As the British Army maintains its commitment to creating stability across Afghanistan, operational commitments for soldiers on the ground come thick and fast.
But heading to the area is far from a trip into the unknown for this brigade as October 2010 marks the start of their fourth deployment since 2002.
With such vast experience behind them, these soldiers have a fair idea of what to expect. But nothing has been left to chance with regard to their preparations and training for Operation HERRICK 13.
The cycle began with four separate exercises in Kenya and the mission specific training that followed has had an obvious focus on the challenge posed by Afghanistan.
Soldiers have been drilled in driving and patrol skills and have engaged in exercises that saw them interacting with Afghan nationals in a similar way to how they will when they deploy.
A strong emphasis has also been placed on learning languages, with 540 troops being taught Pashto and others taking up Dari:
I would say it is coming together very well,” Brigade Commander, Brigadier James Chiswell, said during the final training exercise on Salisbury Plain.
My sense is that we have a force which is respectful for the challenges that lie ahead, has a professional resolve, and, at the end of the training, is feeling confident about what it has to do.
As we expected, the training gets better and better, the facilities are better and the understanding about how to train is improving.
The brigade returned from Afghanistan in October 2008 and the time between tours has been spent wrapping up the final details of the previous deployment as well as offering sport, adventurous training and career courses.
With the operational focus now returning, the Brigade Commander has clear aims and objectives for the six-month tour:
Continuity is the key thing,” he said. “We are taking on the mantle from 4th Mechanized Brigade and we want to carry on the fantastic progress they are making.
We are engaged in a contest of wills in terms of the extreme ideology being pushed by the insurgents and the more stable opportunity being pushed by the Government of Afghanistan.
The key battle is in the minds of the people in the middle ground, whichever way they go determines who will prevail.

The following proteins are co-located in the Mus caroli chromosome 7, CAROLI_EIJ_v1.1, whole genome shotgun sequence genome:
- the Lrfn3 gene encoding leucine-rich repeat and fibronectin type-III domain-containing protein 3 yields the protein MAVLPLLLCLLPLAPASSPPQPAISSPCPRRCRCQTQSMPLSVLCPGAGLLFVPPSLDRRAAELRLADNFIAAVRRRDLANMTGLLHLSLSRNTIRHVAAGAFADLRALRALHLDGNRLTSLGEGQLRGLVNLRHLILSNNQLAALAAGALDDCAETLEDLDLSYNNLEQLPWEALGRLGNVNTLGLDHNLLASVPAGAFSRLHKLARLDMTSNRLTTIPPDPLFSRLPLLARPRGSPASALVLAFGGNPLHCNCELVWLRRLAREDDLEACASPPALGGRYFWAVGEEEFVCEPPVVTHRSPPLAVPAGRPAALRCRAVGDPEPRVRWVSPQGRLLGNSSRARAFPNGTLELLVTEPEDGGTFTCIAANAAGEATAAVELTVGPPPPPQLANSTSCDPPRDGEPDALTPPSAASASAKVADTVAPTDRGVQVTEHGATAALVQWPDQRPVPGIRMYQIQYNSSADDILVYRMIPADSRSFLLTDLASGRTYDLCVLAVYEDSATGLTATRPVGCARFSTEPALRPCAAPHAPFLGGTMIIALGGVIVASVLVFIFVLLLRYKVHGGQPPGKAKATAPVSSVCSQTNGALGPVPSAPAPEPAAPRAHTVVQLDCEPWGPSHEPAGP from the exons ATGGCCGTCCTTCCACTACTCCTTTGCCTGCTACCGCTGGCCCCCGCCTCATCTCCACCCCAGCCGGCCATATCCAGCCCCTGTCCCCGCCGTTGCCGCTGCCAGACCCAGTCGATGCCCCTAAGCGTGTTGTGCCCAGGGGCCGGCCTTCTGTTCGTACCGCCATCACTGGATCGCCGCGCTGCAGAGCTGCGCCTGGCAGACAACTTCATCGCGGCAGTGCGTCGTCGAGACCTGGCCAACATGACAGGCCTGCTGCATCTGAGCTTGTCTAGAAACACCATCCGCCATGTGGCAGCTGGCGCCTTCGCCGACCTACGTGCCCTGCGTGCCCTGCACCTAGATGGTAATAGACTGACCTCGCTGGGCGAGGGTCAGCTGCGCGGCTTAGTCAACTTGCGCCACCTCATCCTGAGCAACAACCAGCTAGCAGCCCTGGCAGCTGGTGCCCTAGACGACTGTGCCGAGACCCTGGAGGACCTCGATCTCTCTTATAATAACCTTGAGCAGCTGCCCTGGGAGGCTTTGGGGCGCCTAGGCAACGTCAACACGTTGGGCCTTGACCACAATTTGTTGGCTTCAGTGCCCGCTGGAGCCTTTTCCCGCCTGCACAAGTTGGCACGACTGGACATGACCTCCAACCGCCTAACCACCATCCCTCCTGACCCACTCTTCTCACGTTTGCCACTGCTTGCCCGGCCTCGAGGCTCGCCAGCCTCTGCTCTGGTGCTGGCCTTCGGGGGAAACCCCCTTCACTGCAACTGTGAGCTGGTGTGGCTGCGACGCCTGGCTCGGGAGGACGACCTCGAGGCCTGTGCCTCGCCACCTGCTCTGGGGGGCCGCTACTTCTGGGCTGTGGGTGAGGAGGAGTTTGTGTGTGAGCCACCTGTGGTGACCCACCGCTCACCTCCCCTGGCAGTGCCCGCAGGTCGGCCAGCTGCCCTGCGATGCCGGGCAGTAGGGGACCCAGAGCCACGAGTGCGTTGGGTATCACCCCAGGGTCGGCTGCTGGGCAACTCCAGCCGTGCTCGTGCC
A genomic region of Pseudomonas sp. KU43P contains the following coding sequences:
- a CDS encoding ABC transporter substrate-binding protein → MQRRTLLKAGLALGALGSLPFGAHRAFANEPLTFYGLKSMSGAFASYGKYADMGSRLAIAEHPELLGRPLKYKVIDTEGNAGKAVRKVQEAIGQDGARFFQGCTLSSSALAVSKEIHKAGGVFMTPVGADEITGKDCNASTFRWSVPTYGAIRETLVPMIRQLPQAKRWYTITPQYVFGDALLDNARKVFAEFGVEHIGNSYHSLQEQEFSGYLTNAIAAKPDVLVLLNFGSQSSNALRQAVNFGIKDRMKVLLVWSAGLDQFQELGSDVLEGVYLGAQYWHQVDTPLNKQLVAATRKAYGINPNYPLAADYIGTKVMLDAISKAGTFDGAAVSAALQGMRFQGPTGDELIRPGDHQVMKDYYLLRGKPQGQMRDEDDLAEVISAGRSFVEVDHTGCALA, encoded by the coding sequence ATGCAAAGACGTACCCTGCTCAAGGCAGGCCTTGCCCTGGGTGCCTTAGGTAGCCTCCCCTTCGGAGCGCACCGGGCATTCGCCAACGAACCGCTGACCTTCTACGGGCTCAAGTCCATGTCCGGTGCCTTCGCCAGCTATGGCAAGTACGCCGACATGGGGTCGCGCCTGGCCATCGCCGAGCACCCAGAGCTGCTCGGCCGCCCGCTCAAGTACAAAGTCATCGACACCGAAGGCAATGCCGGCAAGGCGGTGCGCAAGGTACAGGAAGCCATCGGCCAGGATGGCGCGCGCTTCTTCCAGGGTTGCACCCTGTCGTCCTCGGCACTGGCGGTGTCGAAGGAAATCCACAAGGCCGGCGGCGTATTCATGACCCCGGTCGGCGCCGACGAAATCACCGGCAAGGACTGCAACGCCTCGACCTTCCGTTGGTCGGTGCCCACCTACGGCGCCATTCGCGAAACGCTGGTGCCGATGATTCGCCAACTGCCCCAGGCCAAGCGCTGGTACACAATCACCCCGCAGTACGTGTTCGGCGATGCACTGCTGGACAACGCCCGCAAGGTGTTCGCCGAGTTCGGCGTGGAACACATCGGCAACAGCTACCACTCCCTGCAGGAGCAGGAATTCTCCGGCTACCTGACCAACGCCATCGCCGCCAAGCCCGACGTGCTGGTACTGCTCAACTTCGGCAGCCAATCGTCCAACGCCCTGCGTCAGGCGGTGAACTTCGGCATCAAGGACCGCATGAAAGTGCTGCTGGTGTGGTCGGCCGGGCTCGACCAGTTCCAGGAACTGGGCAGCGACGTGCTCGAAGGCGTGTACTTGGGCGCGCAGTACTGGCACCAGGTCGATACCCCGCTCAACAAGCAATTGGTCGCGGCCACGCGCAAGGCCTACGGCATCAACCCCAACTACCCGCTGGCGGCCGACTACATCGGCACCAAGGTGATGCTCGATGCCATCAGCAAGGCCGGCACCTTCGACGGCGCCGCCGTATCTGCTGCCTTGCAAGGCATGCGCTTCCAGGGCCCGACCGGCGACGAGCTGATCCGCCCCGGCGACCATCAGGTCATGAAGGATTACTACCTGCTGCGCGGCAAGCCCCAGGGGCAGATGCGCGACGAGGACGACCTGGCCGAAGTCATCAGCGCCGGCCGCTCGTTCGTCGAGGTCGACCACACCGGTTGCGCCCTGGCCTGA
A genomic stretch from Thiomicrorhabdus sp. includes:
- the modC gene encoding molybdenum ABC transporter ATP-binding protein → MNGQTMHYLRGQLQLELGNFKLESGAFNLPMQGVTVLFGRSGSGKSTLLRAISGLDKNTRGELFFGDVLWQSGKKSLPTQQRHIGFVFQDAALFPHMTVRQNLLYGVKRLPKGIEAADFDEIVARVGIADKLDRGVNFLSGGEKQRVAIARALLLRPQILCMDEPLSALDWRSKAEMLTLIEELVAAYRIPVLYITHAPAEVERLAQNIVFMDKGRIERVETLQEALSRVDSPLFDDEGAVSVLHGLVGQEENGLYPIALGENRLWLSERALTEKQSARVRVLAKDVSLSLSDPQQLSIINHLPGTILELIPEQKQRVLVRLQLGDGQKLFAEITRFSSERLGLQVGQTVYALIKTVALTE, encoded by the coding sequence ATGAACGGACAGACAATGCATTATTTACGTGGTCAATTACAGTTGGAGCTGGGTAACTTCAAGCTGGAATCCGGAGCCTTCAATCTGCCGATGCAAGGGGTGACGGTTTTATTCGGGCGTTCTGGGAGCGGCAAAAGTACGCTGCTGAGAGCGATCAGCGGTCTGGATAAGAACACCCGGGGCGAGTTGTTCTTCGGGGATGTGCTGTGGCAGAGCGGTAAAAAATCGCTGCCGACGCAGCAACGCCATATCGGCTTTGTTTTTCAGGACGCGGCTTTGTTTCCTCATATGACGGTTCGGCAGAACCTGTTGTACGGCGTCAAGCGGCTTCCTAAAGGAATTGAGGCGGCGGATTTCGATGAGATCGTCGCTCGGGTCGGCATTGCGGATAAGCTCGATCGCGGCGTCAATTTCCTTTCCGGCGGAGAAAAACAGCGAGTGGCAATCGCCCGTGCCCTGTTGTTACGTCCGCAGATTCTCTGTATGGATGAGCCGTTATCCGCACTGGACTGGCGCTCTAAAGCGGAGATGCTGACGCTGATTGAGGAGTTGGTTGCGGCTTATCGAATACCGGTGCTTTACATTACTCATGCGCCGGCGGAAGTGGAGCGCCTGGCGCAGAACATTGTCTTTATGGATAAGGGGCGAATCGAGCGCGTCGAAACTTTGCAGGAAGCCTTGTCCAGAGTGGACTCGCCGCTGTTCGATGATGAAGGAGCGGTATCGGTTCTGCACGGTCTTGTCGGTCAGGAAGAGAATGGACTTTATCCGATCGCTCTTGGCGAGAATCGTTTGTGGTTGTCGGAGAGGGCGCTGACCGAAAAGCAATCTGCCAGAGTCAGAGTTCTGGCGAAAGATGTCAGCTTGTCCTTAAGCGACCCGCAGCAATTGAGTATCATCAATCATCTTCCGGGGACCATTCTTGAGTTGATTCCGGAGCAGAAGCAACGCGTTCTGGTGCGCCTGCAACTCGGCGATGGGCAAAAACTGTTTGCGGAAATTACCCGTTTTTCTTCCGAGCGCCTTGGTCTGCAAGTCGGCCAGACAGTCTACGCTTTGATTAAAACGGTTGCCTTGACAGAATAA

Protecting the people is not an end in itself, it is about giving them the confidence to support the Afghan Government.
Brigadier Chiswell stressed the importance of operating with a collaborative mindset in which troops will work in partnership with the Afghan National Army and Police, provincial reconstruction teams and non-governmental organisations based in the country:
There is a professional resolve,” he said. “The security situation is difficult but we do difficult, that is why we are there.
There is a healthy respect for the challenges that lie ahead. The guys have got a sense of confidence from the training provided and I think there is an understanding of the importance of this enterprise.
Great care has been taken to ensure that all elements of the brigade receive the relevant training needed and Sergeant Mark Blayney, from Queen Alexandra’s Royal Army Nursing Corps, said nothing has been ignored ahead of the latest deployment:
We have gone through every aspect of medical care from advanced trauma to environmental health issues and tropical medicine courses,” he explained.
Having completed two previous HERRICK tours, the non-commissioned officer is well aware of what to expect and, although he will be performing a new role this time around, the core aim remains the same:
It will be a different tour but the fundamental principle is the same - to give the very best medical care to anyone who requires it,” he said.
One of the main motivating factors for any young soldier leaving a forward operating base and going out on the ground is the knowledge that that support is there.
It is nothing short of an absolute privilege to be a small part of the medical chain. We give 100 per cent to the guys who need it and that can only be a good thing.
Another aspect of training has seen soldiers from Op HERRICK 11 briefing colleagues about their experiences and imparting words of wisdom that could ultimately prove vital.
Lance Corporal ‘Wee G’ Parsons, from the Royal Corps of Signals, part of the Counter-IED Task Force, was on hand to offer expert advice on one of the most important jobs in Helmand and believes returning personnel play a key role for those about to deploy:
A lot of the guys are apprehensive ahead of their first tour but everyone wants to go as it is an opportunity to put the training into practice,” he said.
Before I deployed it was quite unnerving but a lot of the guys who came back put my mind at ease, like I am doing now. It gave me the confidence to go and do my job in some quite arduous circumstances.
This is one of the most valuable parts of the training process.
I am here to pass on my experience of the tour. I am trying to keep them all aware of the latest threats in theatre and give them the heads up of what to expect when they are out there.
As the operational cycle keeps turning, it is clear that troops have never been better prepared for life in Afghanistan.
That certainly applies to the personnel of 16 Air Assault Brigade. They know what to expect and the intensive training they have received means they are ready to meet the upcoming challenges head on.